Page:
Aporia (a-po’-ri-a): Deliberating with oneself as though in doubt over some matter; asking oneself (or rhetorically asking one’s hearers) what is the best or appropriate way to approach something [=diaporesis].

What should I do with my lottery winnings? Buy real estate? Invest in a mutual fund? The money market? Bonds? Gold? Buy more lottery tickets? Ah! Here’s a plan: buy my mother the poodle she’s always wanted, hire a financial advisor, and then go to a Red Sox game! No. Not good. Let’s see, maybe I should . . . ?

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Definition courtesy of “Silva Rhetoricae” (rhetoric.byu.edu). Bracketed text added by Gorgias.

Bomphiologia

Bomphiologia (bom-phi-o-lo’-gi-a): Exaggeration done in a self-aggrandizing manner, as a braggart.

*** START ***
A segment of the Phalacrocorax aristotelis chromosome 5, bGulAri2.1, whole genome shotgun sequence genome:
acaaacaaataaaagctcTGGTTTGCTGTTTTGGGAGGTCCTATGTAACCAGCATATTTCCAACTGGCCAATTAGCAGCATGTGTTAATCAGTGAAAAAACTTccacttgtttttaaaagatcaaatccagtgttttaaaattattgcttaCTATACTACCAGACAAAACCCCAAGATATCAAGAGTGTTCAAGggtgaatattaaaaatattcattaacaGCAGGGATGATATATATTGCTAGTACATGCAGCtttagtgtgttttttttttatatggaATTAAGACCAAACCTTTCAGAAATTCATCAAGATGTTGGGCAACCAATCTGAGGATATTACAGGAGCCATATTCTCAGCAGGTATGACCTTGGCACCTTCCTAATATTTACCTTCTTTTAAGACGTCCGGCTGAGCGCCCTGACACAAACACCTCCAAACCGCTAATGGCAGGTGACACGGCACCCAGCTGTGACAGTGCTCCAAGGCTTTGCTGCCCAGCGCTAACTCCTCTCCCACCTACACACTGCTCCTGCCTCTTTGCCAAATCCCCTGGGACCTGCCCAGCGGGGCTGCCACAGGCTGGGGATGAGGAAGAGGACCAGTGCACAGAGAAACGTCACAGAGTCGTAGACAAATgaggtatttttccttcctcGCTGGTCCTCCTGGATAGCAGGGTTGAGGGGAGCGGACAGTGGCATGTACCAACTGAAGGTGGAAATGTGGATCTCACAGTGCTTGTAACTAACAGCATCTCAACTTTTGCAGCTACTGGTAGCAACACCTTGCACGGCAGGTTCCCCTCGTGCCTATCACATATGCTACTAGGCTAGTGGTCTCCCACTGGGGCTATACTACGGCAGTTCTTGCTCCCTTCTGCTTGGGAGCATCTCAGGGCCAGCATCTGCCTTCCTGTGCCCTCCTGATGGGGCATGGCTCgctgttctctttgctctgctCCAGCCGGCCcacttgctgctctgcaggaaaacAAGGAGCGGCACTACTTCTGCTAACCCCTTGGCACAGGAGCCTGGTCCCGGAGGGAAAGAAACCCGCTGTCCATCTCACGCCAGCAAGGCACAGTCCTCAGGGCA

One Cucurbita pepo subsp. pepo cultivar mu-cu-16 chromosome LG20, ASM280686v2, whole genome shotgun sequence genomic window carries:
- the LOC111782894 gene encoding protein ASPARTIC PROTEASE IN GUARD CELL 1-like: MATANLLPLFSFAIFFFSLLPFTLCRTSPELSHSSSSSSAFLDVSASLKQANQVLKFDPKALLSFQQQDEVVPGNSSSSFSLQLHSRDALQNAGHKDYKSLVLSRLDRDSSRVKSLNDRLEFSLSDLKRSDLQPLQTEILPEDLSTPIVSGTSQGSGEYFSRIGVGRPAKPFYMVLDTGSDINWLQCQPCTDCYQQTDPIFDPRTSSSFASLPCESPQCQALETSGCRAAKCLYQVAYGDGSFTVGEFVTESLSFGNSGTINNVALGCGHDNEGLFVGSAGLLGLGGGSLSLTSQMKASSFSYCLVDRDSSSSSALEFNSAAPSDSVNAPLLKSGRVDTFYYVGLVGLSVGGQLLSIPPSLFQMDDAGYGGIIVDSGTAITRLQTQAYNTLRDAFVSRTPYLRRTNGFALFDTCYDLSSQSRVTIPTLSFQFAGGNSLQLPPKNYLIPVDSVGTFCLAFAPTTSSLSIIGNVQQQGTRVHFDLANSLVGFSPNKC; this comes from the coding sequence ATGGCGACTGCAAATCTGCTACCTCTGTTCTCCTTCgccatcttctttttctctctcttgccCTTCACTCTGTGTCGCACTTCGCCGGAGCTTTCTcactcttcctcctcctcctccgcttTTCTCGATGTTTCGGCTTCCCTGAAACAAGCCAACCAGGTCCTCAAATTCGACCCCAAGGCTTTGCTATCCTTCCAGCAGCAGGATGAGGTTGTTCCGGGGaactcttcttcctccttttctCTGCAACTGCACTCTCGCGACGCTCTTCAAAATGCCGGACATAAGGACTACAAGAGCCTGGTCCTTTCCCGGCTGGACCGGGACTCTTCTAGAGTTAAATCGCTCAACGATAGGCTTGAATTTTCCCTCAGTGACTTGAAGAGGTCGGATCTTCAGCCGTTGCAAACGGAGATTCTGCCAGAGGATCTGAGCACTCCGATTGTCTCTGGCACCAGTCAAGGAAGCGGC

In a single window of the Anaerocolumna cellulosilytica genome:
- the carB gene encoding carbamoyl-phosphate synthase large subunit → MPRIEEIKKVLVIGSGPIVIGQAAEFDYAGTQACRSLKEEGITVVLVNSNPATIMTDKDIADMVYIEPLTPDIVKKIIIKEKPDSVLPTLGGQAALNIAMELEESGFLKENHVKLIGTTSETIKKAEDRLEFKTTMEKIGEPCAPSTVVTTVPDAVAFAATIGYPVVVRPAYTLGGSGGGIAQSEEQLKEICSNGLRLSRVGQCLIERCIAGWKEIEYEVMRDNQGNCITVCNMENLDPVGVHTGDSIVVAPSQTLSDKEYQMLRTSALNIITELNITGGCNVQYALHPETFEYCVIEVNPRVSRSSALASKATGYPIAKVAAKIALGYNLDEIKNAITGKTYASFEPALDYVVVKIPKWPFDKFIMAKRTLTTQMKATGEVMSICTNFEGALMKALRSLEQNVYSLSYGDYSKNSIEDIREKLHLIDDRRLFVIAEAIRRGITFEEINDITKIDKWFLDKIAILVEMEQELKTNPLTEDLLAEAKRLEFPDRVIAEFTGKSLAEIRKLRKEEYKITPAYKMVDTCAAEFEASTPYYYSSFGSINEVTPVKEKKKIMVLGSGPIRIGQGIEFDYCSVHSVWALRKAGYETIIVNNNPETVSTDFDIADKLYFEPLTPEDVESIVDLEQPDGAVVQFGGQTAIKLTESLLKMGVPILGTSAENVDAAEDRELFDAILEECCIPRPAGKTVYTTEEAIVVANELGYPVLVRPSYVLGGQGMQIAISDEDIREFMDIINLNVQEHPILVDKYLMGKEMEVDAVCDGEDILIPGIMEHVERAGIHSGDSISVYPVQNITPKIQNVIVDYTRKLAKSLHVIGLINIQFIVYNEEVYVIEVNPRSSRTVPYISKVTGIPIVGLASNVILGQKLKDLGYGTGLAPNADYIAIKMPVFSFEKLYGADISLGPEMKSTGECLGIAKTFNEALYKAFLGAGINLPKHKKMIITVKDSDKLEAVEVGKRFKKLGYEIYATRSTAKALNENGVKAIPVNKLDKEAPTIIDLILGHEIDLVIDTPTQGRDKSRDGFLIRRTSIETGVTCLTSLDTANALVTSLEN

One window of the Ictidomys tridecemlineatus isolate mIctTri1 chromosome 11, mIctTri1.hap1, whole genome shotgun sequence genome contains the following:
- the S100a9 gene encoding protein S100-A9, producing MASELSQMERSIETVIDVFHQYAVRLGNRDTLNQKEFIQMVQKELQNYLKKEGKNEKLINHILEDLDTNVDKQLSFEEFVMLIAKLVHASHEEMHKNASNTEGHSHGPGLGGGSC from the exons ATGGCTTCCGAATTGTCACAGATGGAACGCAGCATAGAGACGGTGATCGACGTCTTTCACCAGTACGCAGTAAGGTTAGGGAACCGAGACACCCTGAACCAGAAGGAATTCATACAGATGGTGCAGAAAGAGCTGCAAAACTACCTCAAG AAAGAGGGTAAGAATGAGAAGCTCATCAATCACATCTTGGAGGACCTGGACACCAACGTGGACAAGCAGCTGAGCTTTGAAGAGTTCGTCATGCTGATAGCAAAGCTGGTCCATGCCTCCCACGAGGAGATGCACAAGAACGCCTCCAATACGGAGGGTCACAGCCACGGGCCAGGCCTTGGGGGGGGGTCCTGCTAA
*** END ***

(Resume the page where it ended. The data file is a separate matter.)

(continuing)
I am so cool that I can make it snow in Florida on the Fourth of July! Goodbye global warming–Mr. Ice is on the planet!

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Definition courtesy of “Silva Rhetoricae” (rhetoric.byu.edu)

Cataplexis

Cataplexis (kat-a-pleex’-is): Threatening or prophesying payback for ill doing.

You think you will be vindicated by history, but your pettiness, stubbornness, and complete lack of foresight will make your name synonymous with incompetence until the end of time!

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Definition courtesy of “Silva Rhetoricae” (rhetoric.byu.edu)

Paronomasia